Talking to people this morning about Rhode Island's apparently-successful play to lure Curt Schilling's game start-up, 38 Studios, with a $75 million loan guarantee, one thing emerges: the littlest state is taking a big risk.
Jeff Bussgang, a Boston venture capitalist who co-wrote a Harvard Business School case study late last year about 38 Studios, called the loan guarantee "a bold move."
"It's almost like Chinese-style industrial policy on Rhode Island's part, trying to create a games and digital media cluster this way," Bussgang said. (Rhode Island's legislature recently permitted the state to guarantee up to $125 million of loans... so $75 mil represents a big chunk of that.)
Of course, Bussgang said, the loan guarantee requires the company to raise money from banks or institutional investors first, perhaps by issuing bonds, with Rhode Island serving as a "backstop" for those investors. In that sense, the state's risk is pretty binary: either it'll have to pony up $75 million if the company fails, or it'll never need to actually cough up that cash. (Here are the details of the deal.)
Of 38 Studios' ambition to employ 450 people in Rhode Island by the end of 2012, Bussgang said actually doing so would be "extraordinary." (The company today has about 70 employees in its Maynard, Massachusetts office.) It'd mean that 38 Studios would grow into the biggest videogame company New England has seen in recent memory (even Turbine Entertainment and Harmonix Music Systems, two of the most successful existing game companies, have employed 300-350 people in their busiest periods.)
Bussgang said he doesn't think Massachusetts made a mistake in not trying to match Rhode Island's incentives.
Even Saul Kaplan, the former head of the Rhode Island Economic Development Corp., seemed surprised by the size of the state's loan guarantee. "I never really contemplated a deal this large," Kaplan said, but instead smaller loan guarantees and investments to get "a portfolio of technology and IT companies based here." Kaplan is now founder and "chief catalyst" of the Business Innovation Factory in Rhode Island.
In the old days of economic development, when a state got involved in assisting companies, Kaplan observes, there would be some hard assets — like a factory or production equipment — that could be sold off if things went south, helping to repay the loan. "In a knowledge-based industry like gaming," Kaplan says, "when these companies go out, there isn't much in the way of assets to liquidate."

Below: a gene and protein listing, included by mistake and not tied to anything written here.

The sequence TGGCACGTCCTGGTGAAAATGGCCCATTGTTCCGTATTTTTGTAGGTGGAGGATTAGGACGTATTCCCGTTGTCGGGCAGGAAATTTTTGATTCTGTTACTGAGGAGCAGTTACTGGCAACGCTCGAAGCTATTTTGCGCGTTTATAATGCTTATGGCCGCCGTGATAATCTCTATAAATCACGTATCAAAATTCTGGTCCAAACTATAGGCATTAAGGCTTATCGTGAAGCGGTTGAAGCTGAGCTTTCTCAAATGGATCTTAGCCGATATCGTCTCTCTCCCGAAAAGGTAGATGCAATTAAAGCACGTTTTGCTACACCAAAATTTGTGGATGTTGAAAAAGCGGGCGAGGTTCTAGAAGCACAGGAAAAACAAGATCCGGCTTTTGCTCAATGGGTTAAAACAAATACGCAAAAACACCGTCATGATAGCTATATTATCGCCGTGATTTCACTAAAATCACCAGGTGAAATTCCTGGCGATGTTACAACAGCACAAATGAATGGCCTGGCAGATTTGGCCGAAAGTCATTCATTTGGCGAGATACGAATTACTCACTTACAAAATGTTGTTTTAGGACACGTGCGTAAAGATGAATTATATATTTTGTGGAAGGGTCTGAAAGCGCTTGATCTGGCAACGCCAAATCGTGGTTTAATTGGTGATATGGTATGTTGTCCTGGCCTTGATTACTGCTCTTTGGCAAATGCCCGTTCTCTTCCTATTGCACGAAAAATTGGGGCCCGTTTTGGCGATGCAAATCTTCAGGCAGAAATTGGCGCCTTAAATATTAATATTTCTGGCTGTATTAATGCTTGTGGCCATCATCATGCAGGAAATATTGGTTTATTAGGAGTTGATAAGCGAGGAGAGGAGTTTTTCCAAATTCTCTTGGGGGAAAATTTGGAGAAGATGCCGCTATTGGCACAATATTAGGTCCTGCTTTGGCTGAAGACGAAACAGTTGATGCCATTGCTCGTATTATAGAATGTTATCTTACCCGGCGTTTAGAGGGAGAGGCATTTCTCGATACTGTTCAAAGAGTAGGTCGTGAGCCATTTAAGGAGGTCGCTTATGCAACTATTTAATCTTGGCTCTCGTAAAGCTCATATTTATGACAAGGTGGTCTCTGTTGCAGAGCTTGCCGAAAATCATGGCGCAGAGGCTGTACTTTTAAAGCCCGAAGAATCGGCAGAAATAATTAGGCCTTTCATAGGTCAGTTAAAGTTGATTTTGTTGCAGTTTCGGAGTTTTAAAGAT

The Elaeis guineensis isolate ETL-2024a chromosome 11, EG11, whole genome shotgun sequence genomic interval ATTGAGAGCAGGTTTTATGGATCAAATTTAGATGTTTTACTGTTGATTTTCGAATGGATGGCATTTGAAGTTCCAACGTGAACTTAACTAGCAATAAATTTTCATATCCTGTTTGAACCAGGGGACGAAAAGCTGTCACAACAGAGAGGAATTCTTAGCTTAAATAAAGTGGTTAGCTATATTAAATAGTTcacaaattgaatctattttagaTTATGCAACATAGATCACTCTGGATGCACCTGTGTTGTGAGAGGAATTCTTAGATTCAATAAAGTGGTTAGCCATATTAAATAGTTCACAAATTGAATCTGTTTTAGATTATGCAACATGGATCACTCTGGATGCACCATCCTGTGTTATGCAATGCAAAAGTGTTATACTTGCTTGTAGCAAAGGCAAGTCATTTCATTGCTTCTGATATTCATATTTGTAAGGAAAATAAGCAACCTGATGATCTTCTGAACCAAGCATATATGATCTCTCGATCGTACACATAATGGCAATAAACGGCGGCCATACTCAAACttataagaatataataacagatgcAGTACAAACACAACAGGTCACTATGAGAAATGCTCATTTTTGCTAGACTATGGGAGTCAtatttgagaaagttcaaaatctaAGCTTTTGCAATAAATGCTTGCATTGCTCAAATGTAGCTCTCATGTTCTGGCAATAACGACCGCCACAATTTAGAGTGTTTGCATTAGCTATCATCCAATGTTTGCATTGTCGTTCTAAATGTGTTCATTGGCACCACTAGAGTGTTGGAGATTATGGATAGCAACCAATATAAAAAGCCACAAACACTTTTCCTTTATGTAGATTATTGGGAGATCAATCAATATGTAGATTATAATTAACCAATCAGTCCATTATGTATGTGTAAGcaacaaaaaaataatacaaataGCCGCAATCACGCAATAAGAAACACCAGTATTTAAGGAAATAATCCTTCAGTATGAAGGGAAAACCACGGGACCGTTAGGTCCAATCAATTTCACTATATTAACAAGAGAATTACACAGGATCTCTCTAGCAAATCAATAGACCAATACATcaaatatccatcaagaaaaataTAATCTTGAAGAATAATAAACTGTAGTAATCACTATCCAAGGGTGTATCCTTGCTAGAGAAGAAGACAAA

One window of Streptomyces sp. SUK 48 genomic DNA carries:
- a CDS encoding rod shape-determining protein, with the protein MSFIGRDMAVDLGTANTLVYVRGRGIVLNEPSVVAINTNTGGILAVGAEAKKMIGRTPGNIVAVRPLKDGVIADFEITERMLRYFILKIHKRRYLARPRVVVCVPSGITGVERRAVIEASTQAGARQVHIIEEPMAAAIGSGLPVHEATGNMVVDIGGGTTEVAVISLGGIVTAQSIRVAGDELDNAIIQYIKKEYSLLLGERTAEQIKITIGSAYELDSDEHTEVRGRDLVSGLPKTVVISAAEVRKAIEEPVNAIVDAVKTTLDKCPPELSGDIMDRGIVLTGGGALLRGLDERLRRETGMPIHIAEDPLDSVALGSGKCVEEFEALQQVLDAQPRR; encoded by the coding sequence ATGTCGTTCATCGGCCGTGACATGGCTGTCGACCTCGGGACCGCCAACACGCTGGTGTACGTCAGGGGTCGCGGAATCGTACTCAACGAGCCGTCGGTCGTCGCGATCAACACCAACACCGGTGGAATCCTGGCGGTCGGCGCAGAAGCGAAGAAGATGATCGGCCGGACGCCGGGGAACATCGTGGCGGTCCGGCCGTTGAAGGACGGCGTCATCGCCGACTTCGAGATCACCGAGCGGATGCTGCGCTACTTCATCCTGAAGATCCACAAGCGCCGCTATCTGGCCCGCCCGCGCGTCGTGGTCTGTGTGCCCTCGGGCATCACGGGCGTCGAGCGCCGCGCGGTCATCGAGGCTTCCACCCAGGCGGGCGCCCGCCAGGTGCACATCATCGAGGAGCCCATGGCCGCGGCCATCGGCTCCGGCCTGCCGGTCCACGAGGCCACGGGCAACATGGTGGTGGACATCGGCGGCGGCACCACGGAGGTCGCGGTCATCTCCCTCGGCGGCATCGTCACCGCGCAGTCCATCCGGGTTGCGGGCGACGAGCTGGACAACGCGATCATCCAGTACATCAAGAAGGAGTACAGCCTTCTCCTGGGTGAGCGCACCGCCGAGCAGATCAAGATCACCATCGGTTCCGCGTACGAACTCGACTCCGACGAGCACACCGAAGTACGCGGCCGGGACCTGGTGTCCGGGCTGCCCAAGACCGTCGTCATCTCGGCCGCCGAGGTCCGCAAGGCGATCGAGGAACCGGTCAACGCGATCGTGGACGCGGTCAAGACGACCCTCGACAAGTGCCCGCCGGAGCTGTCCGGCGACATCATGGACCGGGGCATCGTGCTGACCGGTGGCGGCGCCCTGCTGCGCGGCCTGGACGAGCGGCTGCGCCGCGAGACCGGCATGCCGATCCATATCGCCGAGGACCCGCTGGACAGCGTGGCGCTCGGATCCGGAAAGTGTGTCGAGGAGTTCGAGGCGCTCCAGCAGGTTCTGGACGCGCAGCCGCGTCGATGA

"Now the real open question is what will the market demand and penetration look like for these two first games" that 38 develops, Kaplan says.
Interestingly, when I asked Kaplan about a few small Massachusetts tech companies that Rhode Island successfully managed to attract earlier in the decade with incentives, he had trouble recalling their names. Had any of them grown into 100 or 200-person companies? "Probably not," Kaplan admitted.
Dave Schlafman, a media entrepreneur in Watertown, told me he felt it'd be a challenge to hire a couple hundred videogame programmers and designers in Rhode Island. Many big game developers, like Harmonix, hit that same hiring wall even here in Massachusetts, and they're forced to find freelancers or small contract shops in other states.
On Twitter this morning, Angus Davis, founder of the Providence start-up Swipely, said that "since all Mass. VCs passed on [the] deal, I guess it's a great idea for RI taxpayer, right? Meanwhile, state cut Slater VC fund. Dumb."
(The Slater Technology Fund was created by Rhode Island in 1997 to make small investments in early-stage start-ups, and its funding was cut recently.)
Bill Reed, CEO of Demiurge Studios, a game development shop in Cambridge, posted this open letter to Schilling (and his employees) this morning. In it, Reed wrote, "If anyone on the talented 38 Studios team wants to stay in Massachusetts, where we play major-league ball, they're more than welcome to join the team at Demiurge Studios, the state’s soon-to-be largest independent game studio."
Game entrepreneur Jon Radoff says, "If they have a successful MMO launch and wind up being one of the top MMO products out there, then I think it's conceivable" that 38 Studios might employ 450 people in Rhode Island within a few years. [MMO refers to a "massively-multiplayer online" game, which is the second product 38 Studios has in development.]
Like many other states and provinces in Canada, Rhode Island "may be getting more aggressive to court the videogame industry because it is an industry that experiences a lot of growth, and can inject a lot into local economies," Radoff said, adding that the trend is "definitely a threat to Massachusetts."
About Scott Kirsner
Scott Kirsner was part of the team that launched Boston.com in 1995, and has been writing a column for the Globe since 2000. His work has also appeared in Wired, Fast Company, The New York Times, BusinessWeek, Newsweek, and Variety. Scott is also the author of the books "Fans, Friends & Followers" and "Inventing the Movies," was the editor of "The Convergence Guide: Life Sciences in New England," and was a contributor to "The Good City: Writers Explore 21st Century Boston." Scott also helps organize several local events on entrepreneurship, including the Nantucket Conference and Future Forward. Here's some background on how Scott decides what to cover, and how to pitch him a story idea.
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